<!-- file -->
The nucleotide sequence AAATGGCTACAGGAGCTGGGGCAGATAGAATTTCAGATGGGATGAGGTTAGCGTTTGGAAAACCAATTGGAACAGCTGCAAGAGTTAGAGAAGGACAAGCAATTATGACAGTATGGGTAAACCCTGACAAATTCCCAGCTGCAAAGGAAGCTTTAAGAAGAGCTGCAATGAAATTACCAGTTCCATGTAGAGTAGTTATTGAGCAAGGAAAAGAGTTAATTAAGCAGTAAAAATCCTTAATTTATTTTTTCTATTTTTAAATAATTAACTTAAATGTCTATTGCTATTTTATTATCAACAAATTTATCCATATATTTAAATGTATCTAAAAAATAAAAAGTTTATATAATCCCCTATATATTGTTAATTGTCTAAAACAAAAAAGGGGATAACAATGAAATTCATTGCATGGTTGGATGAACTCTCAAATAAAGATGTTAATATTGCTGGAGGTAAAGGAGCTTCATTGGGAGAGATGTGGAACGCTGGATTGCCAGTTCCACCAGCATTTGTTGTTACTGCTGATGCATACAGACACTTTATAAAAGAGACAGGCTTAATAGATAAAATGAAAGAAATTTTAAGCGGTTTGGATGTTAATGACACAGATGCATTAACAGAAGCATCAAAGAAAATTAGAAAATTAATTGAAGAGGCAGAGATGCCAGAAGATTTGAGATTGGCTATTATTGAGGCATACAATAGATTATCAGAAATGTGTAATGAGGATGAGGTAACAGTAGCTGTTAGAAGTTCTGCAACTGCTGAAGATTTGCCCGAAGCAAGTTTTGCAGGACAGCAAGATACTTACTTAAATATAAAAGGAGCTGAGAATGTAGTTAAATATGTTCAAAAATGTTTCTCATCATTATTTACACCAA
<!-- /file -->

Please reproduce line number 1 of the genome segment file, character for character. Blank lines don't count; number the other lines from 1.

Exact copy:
The nucleotide sequence AAATGGCTACAGGAGCTGGGGCAGATAGAATTTCAGATGGGATGAGGTTAGCGTTTGGAAAACCAATTGGAACAGCTGCAAGAGTTAGAGAAGGACAAGCAATTATGACAGTATGGGTAAACCCTGACAAATTCCCAGCTGCAAAGGAAGCTTTAAGAAGAGCTGCAATGAAATTACCAGTTCCATGTAGAGTAGTTATTGAGCAAGGAAAAGAGTTAATTAAGCAGTAAAAATCCTTAATTTATTTTTTCTATTTTTAAATAATTAACTTAAATGTCTATTGCTATTTTATTATCAACAAATTTATCCATATATTTAAATGTATCTAAAAAATAAAAAGTTTATATAATCCCCTATATATTGTTAATTGTCTAAAACAAAAAAGGGGATAACAATGAAATTCATTGCATGGTTGGATGAACTCTCAAATAAAGATGTTAATATTGCTGGAGGTAAAGGAGCTTCATTGGGAGAGATGTGGAACGCTGGATTGCCAGTTCCACCAGCATTTGTTGTTACTGCTGATGCATACAGACACTTTATAAAAGAGACAGGCTTAATAGATAAAATGAAAGAAATTTTAAGCGGTTTGGATGTTAATGACACAGATGCATTAACAGAAGCATCAAAGAAAATTAGAAAATTAATTGAAGAGGCAGAGATGCCAGAAGATTTGAGATTGGCTATTATTGAGGCATACAATAGATTATCAGAAATGTGTAATGAGGATGAGGTAACAGTAGCTGTTAGAAGTTCTGCAACTGCTGAAGATTTGCCCGAAGCAAGTTTTGCAGGACAGCAAGATACTTACTTAAATATAAAAGGAGCTGAGAATGTAGTTAAATATGTTCAAAAATGTTTCTCATCATTATTTACACCAA